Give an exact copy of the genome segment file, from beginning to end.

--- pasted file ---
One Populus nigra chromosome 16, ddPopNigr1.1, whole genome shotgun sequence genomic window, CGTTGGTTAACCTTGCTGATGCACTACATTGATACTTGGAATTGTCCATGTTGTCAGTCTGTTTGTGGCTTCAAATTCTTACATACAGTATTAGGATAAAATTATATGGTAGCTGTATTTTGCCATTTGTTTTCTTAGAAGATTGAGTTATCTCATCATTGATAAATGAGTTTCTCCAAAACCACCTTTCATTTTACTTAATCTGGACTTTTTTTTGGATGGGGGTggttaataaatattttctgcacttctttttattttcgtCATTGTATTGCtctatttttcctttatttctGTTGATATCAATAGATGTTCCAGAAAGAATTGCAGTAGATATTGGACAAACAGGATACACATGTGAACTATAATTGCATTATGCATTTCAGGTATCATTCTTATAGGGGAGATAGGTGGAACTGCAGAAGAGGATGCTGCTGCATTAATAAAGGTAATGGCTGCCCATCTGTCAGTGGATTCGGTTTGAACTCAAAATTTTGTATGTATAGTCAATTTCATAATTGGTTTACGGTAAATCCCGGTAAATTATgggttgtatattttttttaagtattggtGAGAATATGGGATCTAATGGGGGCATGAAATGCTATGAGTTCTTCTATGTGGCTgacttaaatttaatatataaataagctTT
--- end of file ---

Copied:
One Populus nigra chromosome 16, ddPopNigr1.1, whole genome shotgun sequence genomic window, CGTTGGTTAACCTTGCTGATGCACTACATTGATACTTGGAATTGTCCATGTTGTCAGTCTGTTTGTGGCTTCAAATTCTTACATACAGTATTAGGATAAAATTATATGGTAGCTGTATTTTGCCATTTGTTTTCTTAGAAGATTGAGTTATCTCATCATTGATAAATGAGTTTCTCCAAAACCACCTTTCATTTTACTTAATCTGGACTTTTTTTTGGATGGGGGTggttaataaatattttctgcacttctttttattttcgtCATTGTATTGCtctatttttcctttatttctGTTGATATCAATAGATGTTCCAGAAAGAATTGCAGTAGATATTGGACAAACAGGATACACATGTGAACTATAATTGCATTATGCATTTCAGGTATCATTCTTATAGGGGAGATAGGTGGAACTGCAGAAGAGGATGCTGCTGCATTAATAAAGGTAATGGCTGCCCATCTGTCAGTGGATTCGGTTTGAACTCAAAATTTTGTATGTATAGTCAATTTCATAATTGGTTTACGGTAAATCCCGGTAAATTATgggttgtatattttttttaagtattggtGAGAATATGGGATCTAATGGGGGCATGAAATGCTATGAGTTCTTCTATGTGGCTgacttaaatttaatatataaataagctTT